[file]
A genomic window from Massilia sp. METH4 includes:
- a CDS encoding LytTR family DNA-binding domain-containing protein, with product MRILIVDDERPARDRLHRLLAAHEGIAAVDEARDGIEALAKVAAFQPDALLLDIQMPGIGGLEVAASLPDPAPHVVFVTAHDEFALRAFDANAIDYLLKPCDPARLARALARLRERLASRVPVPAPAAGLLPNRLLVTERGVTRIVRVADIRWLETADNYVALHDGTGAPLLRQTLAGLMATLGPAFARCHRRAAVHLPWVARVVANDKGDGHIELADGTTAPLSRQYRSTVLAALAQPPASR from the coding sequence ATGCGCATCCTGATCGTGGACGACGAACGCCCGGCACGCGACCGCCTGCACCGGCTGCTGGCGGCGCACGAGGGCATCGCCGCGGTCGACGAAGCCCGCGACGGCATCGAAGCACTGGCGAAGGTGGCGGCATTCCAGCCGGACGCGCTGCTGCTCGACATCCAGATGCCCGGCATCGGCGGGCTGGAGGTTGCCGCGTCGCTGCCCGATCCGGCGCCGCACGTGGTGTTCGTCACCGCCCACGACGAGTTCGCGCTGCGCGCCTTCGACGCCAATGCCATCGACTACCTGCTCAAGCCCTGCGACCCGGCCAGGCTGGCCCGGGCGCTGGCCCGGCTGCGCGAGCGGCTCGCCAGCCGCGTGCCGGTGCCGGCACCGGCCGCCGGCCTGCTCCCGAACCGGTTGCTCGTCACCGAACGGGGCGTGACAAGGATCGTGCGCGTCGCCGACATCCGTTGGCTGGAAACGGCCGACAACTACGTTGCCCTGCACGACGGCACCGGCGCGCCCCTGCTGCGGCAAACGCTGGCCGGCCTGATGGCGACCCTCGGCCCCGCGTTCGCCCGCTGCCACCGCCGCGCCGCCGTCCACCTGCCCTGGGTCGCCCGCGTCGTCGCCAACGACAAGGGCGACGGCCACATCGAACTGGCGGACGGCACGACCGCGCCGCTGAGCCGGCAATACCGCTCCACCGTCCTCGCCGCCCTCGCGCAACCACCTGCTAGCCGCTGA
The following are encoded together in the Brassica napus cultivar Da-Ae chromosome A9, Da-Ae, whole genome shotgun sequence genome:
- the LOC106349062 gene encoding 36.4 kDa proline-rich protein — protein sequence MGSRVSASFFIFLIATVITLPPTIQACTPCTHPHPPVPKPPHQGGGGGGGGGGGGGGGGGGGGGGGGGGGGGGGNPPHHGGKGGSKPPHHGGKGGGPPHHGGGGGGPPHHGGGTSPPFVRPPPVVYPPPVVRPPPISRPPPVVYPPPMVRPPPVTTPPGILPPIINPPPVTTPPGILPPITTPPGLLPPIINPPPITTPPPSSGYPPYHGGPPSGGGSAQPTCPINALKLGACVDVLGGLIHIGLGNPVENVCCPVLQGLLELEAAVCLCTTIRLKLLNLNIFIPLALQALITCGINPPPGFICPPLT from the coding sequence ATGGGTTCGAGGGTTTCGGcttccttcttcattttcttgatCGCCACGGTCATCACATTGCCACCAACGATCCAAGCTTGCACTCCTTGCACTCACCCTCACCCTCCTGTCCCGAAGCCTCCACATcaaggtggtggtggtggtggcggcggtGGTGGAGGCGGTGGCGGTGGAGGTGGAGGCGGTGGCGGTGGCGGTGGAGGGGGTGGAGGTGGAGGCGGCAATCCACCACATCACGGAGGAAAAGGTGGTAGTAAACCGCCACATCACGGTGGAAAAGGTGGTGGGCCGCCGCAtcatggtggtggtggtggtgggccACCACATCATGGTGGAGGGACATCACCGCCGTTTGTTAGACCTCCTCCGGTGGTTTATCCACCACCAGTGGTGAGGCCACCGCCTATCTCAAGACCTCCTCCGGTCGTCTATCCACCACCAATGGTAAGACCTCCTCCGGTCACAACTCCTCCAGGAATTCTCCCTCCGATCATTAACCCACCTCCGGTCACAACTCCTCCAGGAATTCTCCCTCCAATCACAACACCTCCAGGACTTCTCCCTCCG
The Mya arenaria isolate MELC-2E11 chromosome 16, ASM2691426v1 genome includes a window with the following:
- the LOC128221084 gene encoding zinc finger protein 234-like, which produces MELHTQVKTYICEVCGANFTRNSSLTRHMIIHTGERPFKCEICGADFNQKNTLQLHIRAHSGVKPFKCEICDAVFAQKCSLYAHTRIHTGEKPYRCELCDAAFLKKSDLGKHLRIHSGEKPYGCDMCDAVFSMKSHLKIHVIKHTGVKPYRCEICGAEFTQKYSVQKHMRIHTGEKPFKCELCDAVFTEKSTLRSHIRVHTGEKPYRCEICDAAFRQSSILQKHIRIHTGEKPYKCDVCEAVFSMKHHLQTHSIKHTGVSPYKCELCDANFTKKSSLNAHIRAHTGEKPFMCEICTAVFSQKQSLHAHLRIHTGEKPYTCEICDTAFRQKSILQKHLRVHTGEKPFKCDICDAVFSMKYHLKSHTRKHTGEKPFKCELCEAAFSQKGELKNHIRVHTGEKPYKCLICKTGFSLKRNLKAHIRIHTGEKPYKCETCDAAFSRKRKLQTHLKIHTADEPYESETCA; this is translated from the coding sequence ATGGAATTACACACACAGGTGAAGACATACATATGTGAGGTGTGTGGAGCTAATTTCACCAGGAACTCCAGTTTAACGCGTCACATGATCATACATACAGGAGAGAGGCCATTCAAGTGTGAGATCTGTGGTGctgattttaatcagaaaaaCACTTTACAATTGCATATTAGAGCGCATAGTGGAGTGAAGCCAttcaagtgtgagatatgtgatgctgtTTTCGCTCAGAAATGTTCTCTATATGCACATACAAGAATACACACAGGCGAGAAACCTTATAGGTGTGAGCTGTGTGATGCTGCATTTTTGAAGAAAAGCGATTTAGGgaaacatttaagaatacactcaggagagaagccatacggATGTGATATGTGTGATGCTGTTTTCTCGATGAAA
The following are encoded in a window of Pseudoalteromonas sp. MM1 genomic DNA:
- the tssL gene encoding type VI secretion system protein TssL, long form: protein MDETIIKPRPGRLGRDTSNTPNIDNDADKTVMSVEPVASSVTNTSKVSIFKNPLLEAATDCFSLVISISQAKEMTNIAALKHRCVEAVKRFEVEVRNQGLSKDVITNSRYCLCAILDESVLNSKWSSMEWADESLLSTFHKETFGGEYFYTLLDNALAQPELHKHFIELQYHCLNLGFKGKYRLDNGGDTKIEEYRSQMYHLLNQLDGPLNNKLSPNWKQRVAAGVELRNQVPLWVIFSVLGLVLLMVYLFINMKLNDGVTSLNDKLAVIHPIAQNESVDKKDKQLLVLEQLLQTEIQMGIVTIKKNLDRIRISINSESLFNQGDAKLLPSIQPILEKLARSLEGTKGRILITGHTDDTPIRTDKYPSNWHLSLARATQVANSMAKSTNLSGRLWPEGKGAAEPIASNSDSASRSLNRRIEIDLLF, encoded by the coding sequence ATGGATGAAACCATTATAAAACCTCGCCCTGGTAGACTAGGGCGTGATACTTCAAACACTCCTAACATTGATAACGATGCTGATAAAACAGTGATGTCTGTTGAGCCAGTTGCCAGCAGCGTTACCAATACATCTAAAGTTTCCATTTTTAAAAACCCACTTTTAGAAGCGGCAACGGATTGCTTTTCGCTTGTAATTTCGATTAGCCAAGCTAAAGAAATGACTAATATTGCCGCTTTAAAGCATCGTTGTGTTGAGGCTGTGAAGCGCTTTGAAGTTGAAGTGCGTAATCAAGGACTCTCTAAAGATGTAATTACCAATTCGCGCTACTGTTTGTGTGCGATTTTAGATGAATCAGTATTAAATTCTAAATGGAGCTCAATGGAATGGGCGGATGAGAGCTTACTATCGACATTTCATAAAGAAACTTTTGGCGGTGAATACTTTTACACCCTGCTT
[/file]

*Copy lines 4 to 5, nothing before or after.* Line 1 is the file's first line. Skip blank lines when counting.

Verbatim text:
- the LOC106349062 gene encoding 36.4 kDa proline-rich protein — protein sequence MGSRVSASFFIFLIATVITLPPTIQACTPCTHPHPPVPKPPHQGGGGGGGGGGGGGGGGGGGGGGGGGGGGGGGNPPHHGGKGGSKPPHHGGKGGGPPHHGGGGGGPPHHGGGTSPPFVRPPPVVYPPPVVRPPPISRPPPVVYPPPMVRPPPVTTPPGILPPIINPPPVTTPPGILPPITTPPGLLPPIINPPPITTPPPSSGYPPYHGGPPSGGGSAQPTCPINALKLGACVDVLGGLIHIGLGNPVENVCCPVLQGLLELEAAVCLCTTIRLKLLNLNIFIPLALQALITCGINPPPGFICPPLT from the coding sequence ATGGGTTCGAGGGTTTCGGcttccttcttcattttcttgatCGCCACGGTCATCACATTGCCACCAACGATCCAAGCTTGCACTCCTTGCACTCACCCTCACCCTCCTGTCCCGAAGCCTCCACATcaaggtggtggtggtggtggcggcggtGGTGGAGGCGGTGGCGGTGGAGGTGGAGGCGGTGGCGGTGGCGGTGGAGGGGGTGGAGGTGGAGGCGGCAATCCACCACATCACGGAGGAAAAGGTGGTAGTAAACCGCCACATCACGGTGGAAAAGGTGGTGGGCCGCCGCAtcatggtggtggtggtggtgggccACCACATCATGGTGGAGGGACATCACCGCCGTTTGTTAGACCTCCTCCGGTGGTTTATCCACCACCAGTGGTGAGGCCACCGCCTATCTCAAGACCTCCTCCGGTCGTCTATCCACCACCAATGGTAAGACCTCCTCCGGTCACAACTCCTCCAGGAATTCTCCCTCCGATCATTAACCCACCTCCGGTCACAACTCCTCCAGGAATTCTCCCTCCAATCACAACACCTCCAGGACTTCTCCCTCCG
The Mya arenaria isolate MELC-2E11 chromosome 16, ASM2691426v1 genome includes a window with the following: